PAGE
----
It gets better from there though, I promise.

Seanna Kennedy Photography

David Hohl was the standout of the cast, which is odd since he was playing the forgettable and weakly written part of skeezy Professor Callahan, but he did it with presence and dry humour. I liked Heidi Thomas’ Paulette though she was a little forced at first; she struck the right balance between pretty vocals and all-out comedy in “Ireland” and that great reprise, then, oddly, got better in the mediocre musical version of the infamous “Bend and Snap” scene. When Alyson Workman showed up as Brooke Wyndham in that always-impressive and really well constructed workout video/case review scene, singing “Whipped into Shape” while jumping rope, the production improved dramatically. Why the excellent Workman wasn’t doubled so she could be in Act I is beyond me because they certainly could have used her there. Also mysteriously not doubled was Graham Fleming who is always awesome and was literally the best thing about this production with that fantastically weird Jamaican rap thing that plays counterpoint to Elle studying in “What You Want”. The baby-faced and oh-so-white Fleming got all ghetto to play Grandmaster Chad (Best Name Ever) and looked like he was having a blast, so we did too. Chad is usually doubled with Kyle, the hot UPS guy, but Trevor Williams was just ripped and swaggy enough to rock that part, so I was glad to see they didn’t double it. What they should have done was doubled Fleming as Emmett since Chad is strictly in the pre-Harvard bit and he definitely would have been an improvement on poor over-matched Sean Cage; but there MUST have been a reason that extremely obvious idea didn’t cross Lackey’s mind when she was casting. Seanna Kennedy was kind of delightful as Enid Hoopes, however, and Emilee Nimetz and Kelly McNamee stood out amongst the generally strong “greek” chorus (especially McNamee, who played geeky Kate with hilariously exasperated exuberance).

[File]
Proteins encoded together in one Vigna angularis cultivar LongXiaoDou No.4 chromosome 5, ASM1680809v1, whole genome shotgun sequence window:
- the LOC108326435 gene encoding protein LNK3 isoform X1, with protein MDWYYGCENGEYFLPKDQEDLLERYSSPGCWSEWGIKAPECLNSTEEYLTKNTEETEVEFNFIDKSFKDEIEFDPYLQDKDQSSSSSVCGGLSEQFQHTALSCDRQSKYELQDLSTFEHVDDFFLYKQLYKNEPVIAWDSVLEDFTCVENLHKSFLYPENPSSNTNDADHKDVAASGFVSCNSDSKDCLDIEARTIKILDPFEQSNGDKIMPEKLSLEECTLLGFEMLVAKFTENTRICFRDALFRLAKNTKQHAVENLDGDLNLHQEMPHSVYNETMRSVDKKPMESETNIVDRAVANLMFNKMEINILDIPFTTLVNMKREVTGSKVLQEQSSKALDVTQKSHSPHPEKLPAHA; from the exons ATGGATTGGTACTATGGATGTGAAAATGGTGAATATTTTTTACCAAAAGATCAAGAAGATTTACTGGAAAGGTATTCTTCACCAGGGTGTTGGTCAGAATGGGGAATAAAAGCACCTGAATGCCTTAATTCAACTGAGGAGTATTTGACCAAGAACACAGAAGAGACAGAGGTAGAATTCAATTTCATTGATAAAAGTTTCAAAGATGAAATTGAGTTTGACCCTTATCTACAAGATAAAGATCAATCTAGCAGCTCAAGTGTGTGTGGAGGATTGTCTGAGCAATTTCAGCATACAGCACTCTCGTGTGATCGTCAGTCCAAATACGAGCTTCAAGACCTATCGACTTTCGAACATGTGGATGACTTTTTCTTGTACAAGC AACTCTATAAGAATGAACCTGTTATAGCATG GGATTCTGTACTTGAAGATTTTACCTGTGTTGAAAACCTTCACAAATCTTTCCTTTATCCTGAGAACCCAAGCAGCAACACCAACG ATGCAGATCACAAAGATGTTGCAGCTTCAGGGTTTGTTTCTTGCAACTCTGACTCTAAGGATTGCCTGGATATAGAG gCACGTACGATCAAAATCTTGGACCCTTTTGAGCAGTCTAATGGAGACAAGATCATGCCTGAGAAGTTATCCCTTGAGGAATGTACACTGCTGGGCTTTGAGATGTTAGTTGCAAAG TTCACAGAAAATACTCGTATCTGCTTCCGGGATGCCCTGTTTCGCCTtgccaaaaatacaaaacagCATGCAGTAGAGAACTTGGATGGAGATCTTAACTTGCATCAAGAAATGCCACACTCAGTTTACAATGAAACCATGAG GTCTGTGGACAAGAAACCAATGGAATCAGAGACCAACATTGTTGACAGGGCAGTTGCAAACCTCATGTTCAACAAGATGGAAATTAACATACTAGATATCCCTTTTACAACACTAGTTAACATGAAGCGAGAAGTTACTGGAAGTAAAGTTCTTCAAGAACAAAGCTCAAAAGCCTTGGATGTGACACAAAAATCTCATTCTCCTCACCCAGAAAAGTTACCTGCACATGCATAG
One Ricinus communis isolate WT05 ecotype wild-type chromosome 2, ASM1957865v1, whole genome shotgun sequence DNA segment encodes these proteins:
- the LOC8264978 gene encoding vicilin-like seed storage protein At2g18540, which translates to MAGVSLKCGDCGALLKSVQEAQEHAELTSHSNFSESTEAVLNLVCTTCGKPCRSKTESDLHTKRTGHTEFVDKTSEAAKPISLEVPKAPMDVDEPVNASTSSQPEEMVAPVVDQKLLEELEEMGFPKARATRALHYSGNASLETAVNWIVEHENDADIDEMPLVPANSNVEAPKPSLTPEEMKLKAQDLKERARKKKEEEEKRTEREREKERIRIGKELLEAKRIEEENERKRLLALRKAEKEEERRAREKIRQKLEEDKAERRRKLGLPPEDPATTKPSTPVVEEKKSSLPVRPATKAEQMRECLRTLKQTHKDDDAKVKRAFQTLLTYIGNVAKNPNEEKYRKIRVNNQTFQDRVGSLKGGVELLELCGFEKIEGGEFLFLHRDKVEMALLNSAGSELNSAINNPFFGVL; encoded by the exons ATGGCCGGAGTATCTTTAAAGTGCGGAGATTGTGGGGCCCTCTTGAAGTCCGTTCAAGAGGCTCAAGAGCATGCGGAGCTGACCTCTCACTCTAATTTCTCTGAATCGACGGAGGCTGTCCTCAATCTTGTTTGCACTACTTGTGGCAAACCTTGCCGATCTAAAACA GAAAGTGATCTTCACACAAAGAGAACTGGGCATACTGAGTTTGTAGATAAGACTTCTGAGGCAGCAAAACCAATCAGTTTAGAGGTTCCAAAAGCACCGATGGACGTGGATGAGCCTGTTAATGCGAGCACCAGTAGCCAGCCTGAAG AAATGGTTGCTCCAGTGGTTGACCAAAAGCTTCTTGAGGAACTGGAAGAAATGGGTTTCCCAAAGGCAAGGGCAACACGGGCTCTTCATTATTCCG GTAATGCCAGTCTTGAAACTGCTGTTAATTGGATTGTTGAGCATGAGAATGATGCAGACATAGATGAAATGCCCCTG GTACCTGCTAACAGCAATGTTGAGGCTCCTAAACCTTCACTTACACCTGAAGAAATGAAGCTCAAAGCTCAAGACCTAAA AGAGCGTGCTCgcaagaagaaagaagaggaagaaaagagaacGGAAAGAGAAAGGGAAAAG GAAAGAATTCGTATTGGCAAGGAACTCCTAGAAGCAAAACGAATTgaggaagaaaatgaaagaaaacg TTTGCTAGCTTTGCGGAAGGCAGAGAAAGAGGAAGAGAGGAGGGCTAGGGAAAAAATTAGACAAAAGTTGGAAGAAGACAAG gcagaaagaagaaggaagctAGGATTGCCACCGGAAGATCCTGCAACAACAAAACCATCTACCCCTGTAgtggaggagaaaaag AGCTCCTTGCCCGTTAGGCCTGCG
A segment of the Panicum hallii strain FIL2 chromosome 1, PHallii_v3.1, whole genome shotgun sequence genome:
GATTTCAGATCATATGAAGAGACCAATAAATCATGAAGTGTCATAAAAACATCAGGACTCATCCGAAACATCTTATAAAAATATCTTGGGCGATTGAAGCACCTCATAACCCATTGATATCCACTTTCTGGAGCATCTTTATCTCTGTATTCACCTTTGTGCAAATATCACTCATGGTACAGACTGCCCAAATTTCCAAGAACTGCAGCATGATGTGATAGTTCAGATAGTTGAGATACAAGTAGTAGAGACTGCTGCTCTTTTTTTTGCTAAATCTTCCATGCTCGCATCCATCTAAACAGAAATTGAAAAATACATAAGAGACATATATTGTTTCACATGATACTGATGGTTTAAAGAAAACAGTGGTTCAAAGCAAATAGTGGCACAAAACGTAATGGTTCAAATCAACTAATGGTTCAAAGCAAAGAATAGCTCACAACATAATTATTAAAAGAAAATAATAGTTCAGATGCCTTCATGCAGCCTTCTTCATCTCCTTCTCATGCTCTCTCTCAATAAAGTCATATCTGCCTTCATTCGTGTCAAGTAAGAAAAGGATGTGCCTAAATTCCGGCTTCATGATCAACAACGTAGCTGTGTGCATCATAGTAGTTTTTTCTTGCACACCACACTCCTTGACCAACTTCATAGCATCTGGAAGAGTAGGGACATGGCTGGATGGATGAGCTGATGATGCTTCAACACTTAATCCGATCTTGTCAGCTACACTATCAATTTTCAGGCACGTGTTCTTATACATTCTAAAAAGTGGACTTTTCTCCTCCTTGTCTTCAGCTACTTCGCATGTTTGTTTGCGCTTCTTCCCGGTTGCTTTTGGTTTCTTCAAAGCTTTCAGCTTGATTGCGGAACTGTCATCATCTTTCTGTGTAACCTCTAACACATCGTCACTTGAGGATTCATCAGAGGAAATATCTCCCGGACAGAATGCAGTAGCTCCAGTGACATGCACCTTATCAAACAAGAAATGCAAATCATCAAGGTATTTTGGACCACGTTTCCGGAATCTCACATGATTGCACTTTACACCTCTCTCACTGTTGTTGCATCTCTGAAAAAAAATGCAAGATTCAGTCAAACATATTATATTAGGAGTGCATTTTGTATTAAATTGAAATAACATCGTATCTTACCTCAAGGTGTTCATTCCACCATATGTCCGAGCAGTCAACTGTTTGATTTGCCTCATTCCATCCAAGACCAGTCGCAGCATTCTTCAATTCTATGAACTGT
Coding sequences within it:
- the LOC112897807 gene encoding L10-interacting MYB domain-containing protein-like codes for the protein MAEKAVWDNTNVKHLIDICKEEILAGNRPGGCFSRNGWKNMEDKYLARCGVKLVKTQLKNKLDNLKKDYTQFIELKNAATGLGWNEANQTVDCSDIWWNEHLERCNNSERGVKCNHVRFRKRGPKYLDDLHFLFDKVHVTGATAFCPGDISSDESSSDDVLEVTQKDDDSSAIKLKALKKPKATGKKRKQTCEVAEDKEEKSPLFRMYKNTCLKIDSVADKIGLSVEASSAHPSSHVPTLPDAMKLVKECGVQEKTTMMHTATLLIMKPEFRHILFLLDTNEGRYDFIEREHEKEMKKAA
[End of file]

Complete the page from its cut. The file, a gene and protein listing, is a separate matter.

In an odd twist, the second act was far superior to the first, despite the first being generally better written (or, at least, I’ve always greatly preferred it). Maybe it was the addition of Workman’s character, but odd/terrible songs like “There, Right, There”- which is that delightful combination of cheesy and offensive- were some of the company’s better numbers. The similarly ridiculous “Bend and Snap” was a great moment for Paulette and the trio of principal chorusters (Nimetz, Bartolucci and Kristi Woods). And “Whipped into Shape” was probably the best non-Grandmaster Chad-related song of the production.

There was a lot of trying in LOT’s Legally Blonde. Everyone came at the surprisingly tricky piece with everything they could and, particularly with Sarah Slywchuk’s choreography, had some success. But Legally Blonde was just a little above this company. Okay- sorry, I’m in Elle sympathy mode, back to Vivienne- Legally Blonde was far above this company, out of reach. You can look down on the show’s content all you want (though you really shouldn’t) but it takes some really talented people in all areas of production to pull of a great Legally Blonde and LOT just didn’t come prepared.